• My God will fully supply whatever you need, in accord with his glorious riches in Christ Jesus. To our God and Father, glory forever and ever. Amen. [Phil 4:19-20] Here, again, God is fulfilling a need in accord with the riches of his glory.
  • This was to make known the riches of his glory to the vessels of mercy, which he has prepared previously for glory, namely, us whom he has called, not only from the Jews but also from the Gentiles.[Rom 9:23-24] Here the riches are equated with that which is made known to us.

Jesus is the refulgence of his glory. [Heb 1:3] For God who said, “Let light shine out of darkness,” has shone in our hearts to bring to light the knowledge of the glory of God on the face of [Jesus] Christ. [2Cor 4:6] This is iterated in Jesus prayer to the Father in John: “Father, glorify your name.” And the Father answers Him is John’s Theophany: Then a voice came from heaven, “I have glorified it and will glorify it again.” [John 12:28]

What are the riches of God’s glory? The question is better posed: Who is the riches of God’s Glory: Jesus: For from him and through him and for him are all things. To him be glory forever. Amen.[Rom 11:36]

To be strengthened with power through his Spirit in the inner self.

This is what He grants: that we be strengthened, κραταιόω, “strong in spirit” from the root meaning “the mighty power of God.” This same word is used by Luke to describe the maturation of John the Baptist: The child grew and became strong in spirit, and he was in the desert until the day of his manifestation to Israel, [Lk 1:80] and Jesus: The child grew and became strong, filled with wisdom; and the favor of God was upon him.[Lk 2:40] Paul wishes to emphasize the fact that it is a spiritual strengthening, so he adds with power through his Spirit in the inner self, but, in one sense, he has said it all in κραταιόω.

Not that we should give short shrift to the Holy Spirit. To put this in context, the entire Scripture and particularly the New Testament covertly, but overtly from Pentecost on, is a narration, a testament to the works of the Holy Spirit in individuals and in the Church. Here Paul prays for that to continue in the faithful in Ephesus as it has in the whole Church.[3]

Finally, note that the power through his Spirit is directed to and located in the inner self. This iterates the emphasis of Jesus on avoiding external power, lording it over other, and making one’s authority over them felt, a particularly poignant point in this time of social, corporate, political and military pressure, coercion and intimidation. Rather, whoever wishes to be great among you will be your servant; whoever wishes to be first among you will be the slave of all. [Mk 10:42-44]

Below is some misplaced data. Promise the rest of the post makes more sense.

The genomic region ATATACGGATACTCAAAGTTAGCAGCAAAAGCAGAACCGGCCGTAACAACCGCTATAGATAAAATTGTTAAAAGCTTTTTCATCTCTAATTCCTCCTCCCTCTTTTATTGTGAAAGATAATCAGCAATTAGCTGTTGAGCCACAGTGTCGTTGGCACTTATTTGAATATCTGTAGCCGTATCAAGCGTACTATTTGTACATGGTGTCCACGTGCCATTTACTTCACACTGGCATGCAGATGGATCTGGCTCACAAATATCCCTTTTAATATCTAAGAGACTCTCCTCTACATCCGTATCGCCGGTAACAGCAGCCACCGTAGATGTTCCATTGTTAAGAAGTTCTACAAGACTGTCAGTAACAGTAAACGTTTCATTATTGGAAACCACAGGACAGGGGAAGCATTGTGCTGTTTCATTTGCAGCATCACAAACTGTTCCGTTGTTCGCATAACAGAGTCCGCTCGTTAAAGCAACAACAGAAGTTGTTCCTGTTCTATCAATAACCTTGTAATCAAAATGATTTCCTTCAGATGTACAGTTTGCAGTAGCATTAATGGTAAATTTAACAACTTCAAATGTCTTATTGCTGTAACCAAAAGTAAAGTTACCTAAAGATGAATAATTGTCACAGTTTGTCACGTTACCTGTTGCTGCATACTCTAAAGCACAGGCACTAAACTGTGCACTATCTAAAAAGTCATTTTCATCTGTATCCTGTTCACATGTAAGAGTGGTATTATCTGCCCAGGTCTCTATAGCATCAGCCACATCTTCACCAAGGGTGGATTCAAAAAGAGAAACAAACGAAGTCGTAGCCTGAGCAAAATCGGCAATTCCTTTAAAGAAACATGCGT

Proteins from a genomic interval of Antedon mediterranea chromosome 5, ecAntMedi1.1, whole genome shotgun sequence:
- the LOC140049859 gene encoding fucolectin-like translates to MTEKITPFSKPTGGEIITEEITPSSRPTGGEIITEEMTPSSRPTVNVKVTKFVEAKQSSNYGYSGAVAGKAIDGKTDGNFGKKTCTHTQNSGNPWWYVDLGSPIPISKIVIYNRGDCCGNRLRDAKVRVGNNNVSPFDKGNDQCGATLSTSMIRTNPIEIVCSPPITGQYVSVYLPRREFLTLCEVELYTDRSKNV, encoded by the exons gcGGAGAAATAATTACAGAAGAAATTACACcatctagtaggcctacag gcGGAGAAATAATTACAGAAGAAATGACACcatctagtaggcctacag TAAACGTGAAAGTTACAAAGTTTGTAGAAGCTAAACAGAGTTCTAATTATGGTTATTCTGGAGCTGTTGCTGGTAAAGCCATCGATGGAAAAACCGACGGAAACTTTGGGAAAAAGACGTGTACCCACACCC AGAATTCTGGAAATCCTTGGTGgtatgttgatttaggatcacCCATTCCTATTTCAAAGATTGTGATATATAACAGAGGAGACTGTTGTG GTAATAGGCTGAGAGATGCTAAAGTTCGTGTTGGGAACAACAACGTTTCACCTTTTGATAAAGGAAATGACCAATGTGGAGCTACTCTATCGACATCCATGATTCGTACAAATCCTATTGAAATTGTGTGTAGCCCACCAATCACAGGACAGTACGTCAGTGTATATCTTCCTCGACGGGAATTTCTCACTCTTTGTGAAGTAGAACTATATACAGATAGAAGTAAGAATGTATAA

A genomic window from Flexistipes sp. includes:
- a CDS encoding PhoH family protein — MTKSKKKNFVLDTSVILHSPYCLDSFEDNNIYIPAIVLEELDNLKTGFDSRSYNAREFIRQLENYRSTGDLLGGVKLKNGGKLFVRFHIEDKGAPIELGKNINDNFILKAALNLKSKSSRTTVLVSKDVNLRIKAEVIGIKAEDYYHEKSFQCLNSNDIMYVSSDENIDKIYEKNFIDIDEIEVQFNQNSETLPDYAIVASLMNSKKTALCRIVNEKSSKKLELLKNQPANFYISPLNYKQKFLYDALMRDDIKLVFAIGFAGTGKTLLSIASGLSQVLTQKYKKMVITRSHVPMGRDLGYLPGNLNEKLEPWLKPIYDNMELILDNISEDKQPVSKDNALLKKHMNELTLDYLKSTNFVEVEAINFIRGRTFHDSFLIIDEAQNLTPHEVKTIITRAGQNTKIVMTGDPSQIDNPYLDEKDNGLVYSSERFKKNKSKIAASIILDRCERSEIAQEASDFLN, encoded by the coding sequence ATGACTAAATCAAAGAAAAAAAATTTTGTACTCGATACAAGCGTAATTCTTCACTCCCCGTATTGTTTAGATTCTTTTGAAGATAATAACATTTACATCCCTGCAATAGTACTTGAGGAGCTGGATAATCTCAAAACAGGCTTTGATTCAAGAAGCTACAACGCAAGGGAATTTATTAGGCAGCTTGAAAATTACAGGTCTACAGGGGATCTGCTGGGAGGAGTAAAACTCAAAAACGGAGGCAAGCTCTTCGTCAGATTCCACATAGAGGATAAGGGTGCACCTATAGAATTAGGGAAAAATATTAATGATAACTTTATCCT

and that Christ may dwell in your hearts through faith;

We don’t really notice it, but in all Scripture, where you find Jesus, you find the Spirit; from His conception to His baptism to His temptations to His ministry to His last words on the Cross to His first blessing after His Resurrection to Pentecost, their ministries, their missions from the Father are intertwined, complimenting and manifesting the other.

So here also, Paul first prays that we be strengthened with power through his Spirit in the inner self, and that Christ may dwell in your hearts through faith. Notice the parallels, not only Spirit and Christ but also the inner self and in your hearts and power and faith. Complimentary and cooperating by combining into forming a true redeemed one, an adopted child of the Father.

The indwelling of Christ in the inner self of the Spirit is an experience of which I only recently became aware, the fact that Jesus is in me and I am in Him, not just metaphorically, not just theologically, not just theoretically, but actually, really, and continuously.

It took me aback to realize that the Divine Son of God actually wants to spend time with me, be with me, walk with me, be yoked with me [Mt 11:30]. My first reaction is to panic, run around inside myself like a chicken with its head cut off, trying to clean up my mess, to be tidy and ship-shape for my Guest. That phase paralleled my life…the external conformity stage which lasted at least 40 years, give or take. It’s the “Doing” phase; the “I have to” phase; the “Law” phase. If I didn’t get it right, He won’t come, I’m sunk, that’s the end.

Only recently am I gradually, with the prompting of my Spiritual Director, my Confessor and particularly the Holy Spirit, entering the internal faith and love stage: graduating into the “Being” phase, the “Do unto me” phase, the “Prophets” phase.[4]

It in interesting that, in this stage, one’s perception of sin is changed. Whereas in the conformity stage, I battled sin and bad habits endlessly and without much success. It is somewhat like trying to denying the fact that all have sinned and are deprived of the glory of God. [Rom 3:23] If we say, “We are without sin,” we deceive ourselves, and the truth is not in us…If we say, “We have not sinned,” we make him a liar, and his word is not in us. [1Jn 1:8,10] I did not accept the fact that, while I could be cleansed of sin and reconciled with God through Confession, I was still a sinner.

This “new” phase incorporates that acceptance and the realization that Jesus, the Father, the Holy Spirit, love me anyway unconditionally, particularly without my ill conceived lies of which I tried to convince myself that (a) I was not a sinner; and (b) I could only be lovable if I was not a sinner. For Christ, while we were still helpless, yet died at the appointed time for the ungodlyBut God proves his love for us in that while we were still sinners Christ died for us… Indeed, if, while we were enemies, we were reconciled to God through the death of his Son, how much more, once reconciled, will we be saved by his life. [Rom 5:6,8,10] Indeed, God did not send his Son into the world to condemn the world, but that the world might be saved through him. [Jn 3:17]